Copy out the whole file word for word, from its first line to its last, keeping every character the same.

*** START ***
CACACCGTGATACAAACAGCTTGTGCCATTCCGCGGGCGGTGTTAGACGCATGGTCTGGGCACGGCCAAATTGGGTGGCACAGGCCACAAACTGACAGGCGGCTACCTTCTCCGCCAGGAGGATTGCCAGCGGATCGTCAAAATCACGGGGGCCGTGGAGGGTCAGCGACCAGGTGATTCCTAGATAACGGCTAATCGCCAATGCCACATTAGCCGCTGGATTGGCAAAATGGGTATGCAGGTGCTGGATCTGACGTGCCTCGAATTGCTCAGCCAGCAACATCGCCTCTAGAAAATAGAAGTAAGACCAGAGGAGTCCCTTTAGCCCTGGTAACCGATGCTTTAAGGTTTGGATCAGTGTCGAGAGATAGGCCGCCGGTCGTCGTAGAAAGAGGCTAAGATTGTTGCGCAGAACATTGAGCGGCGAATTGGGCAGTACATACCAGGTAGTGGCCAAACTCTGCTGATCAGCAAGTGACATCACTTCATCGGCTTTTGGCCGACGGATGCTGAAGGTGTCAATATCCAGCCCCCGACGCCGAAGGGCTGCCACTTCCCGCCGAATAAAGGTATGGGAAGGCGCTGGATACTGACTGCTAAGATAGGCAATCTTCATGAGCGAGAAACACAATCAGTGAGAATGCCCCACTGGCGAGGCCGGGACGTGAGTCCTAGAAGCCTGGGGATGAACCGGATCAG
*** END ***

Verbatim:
CACACCGTGATACAAACAGCTTGTGCCATTCCGCGGGCGGTGTTAGACGCATGGTCTGGGCACGGCCAAATTGGGTGGCACAGGCCACAAACTGACAGGCGGCTACCTTCTCCGCCAGGAGGATTGCCAGCGGATCGTCAAAATCACGGGGGCCGTGGAGGGTCAGCGACCAGGTGATTCCTAGATAACGGCTAATCGCCAATGCCACATTAGCCGCTGGATTGGCAAAATGGGTATGCAGGTGCTGGATCTGACGTGCCTCGAATTGCTCAGCCAGCAACATCGCCTCTAGAAAATAGAAGTAAGACCAGAGGAGTCCCTTTAGCCCTGGTAACCGATGCTTTAAGGTTTGGATCAGTGTCGAGAGATAGGCCGCCGGTCGTCGTAGAAAGAGGCTAAGATTGTTGCGCAGAACATTGAGCGGCGAATTGGGCAGTACATACCAGGTAGTGGCCAAACTCTGCTGATCAGCAAGTGACATCACTTCATCGGCTTTTGGCCGACGGATGCTGAAGGTGTCAATATCCAGCCCCCGACGCCGAAGGGCTGCCACTTCCCGCCGAATAAAGGTATGGGAAGGCGCTGGATACTGACTGCTAAGATAGGCAATCTTCATGAGCGAGAAACACAATCAGTGAGAATGCCCCACTGGCGAGGCCGGGACGTGAGTCCTAGAAGCCTGGGGATGAACCGGATCAG